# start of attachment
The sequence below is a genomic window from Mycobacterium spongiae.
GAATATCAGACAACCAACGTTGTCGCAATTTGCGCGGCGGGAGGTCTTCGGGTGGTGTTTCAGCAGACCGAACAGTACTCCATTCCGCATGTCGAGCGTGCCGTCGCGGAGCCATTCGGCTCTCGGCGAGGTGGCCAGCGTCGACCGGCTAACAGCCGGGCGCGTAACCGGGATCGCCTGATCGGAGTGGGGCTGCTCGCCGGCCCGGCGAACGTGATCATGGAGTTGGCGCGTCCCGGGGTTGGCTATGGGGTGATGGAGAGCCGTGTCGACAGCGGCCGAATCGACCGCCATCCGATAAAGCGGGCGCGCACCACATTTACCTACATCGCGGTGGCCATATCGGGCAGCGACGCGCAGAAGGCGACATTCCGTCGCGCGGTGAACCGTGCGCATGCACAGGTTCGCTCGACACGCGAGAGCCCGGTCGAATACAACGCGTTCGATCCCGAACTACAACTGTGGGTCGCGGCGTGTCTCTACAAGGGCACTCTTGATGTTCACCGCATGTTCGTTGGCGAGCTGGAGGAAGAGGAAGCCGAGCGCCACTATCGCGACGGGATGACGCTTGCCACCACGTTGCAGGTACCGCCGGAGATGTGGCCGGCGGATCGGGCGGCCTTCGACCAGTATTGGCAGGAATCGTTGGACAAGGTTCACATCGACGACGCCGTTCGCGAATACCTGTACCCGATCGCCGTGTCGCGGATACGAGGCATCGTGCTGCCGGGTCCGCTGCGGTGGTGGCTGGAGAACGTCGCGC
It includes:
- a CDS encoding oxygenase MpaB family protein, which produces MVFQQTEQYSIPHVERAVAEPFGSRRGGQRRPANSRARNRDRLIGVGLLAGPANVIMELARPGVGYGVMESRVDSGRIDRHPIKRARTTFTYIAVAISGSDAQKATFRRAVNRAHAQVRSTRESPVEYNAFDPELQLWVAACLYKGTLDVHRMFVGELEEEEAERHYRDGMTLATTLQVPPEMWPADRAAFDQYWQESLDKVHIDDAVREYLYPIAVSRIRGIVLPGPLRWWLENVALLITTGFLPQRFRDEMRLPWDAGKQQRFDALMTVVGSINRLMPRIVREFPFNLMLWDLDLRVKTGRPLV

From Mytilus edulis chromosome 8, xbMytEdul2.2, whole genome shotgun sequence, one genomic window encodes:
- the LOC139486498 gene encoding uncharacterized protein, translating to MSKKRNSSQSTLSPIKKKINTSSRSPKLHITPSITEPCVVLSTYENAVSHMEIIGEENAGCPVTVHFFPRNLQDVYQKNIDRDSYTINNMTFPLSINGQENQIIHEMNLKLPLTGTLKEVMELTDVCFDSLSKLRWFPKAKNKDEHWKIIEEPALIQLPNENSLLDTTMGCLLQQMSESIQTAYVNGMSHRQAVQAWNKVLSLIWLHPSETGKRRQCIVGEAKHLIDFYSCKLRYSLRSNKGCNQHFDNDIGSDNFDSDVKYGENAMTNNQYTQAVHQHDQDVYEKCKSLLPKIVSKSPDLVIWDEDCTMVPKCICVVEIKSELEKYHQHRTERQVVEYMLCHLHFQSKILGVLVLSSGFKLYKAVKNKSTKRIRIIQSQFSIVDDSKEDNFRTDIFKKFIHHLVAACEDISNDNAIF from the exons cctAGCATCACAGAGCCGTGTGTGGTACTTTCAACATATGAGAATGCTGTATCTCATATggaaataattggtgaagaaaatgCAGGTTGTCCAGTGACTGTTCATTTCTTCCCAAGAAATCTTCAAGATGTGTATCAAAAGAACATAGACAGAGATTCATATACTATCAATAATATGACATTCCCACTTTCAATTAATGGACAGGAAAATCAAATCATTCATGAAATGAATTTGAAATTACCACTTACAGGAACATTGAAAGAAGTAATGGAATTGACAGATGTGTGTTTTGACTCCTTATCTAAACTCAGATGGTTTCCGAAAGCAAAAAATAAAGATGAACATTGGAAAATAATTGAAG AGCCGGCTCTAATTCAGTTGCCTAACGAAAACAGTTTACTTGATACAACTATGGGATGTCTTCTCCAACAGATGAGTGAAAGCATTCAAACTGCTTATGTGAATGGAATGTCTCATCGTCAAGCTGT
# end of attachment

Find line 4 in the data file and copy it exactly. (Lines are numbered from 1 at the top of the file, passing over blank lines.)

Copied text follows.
- a CDS encoding oxygenase MpaB family protein, which produces MVFQQTEQYSIPHVERAVAEPFGSRRGGQRRPANSRARNRDRLIGVGLLAGPANVIMELARPGVGYGVMESRVDSGRIDRHPIKRARTTFTYIAVAISGSDAQKATFRRAVNRAHAQVRSTRESPVEYNAFDPELQLWVAACLYKGTLDVHRMFVGELEEEEAERHYRDGMTLATTLQVPPEMWPADRAAFDQYWQESLDKVHIDDAVREYLYPIAVSRIRGIVLPGPLRWWLENVALLITTGFLPQRFRDEMRLPWDAGKQQRFDALMTVVGSINRLMPRIVREFPFNLMLWDLDLRVKTGRPLV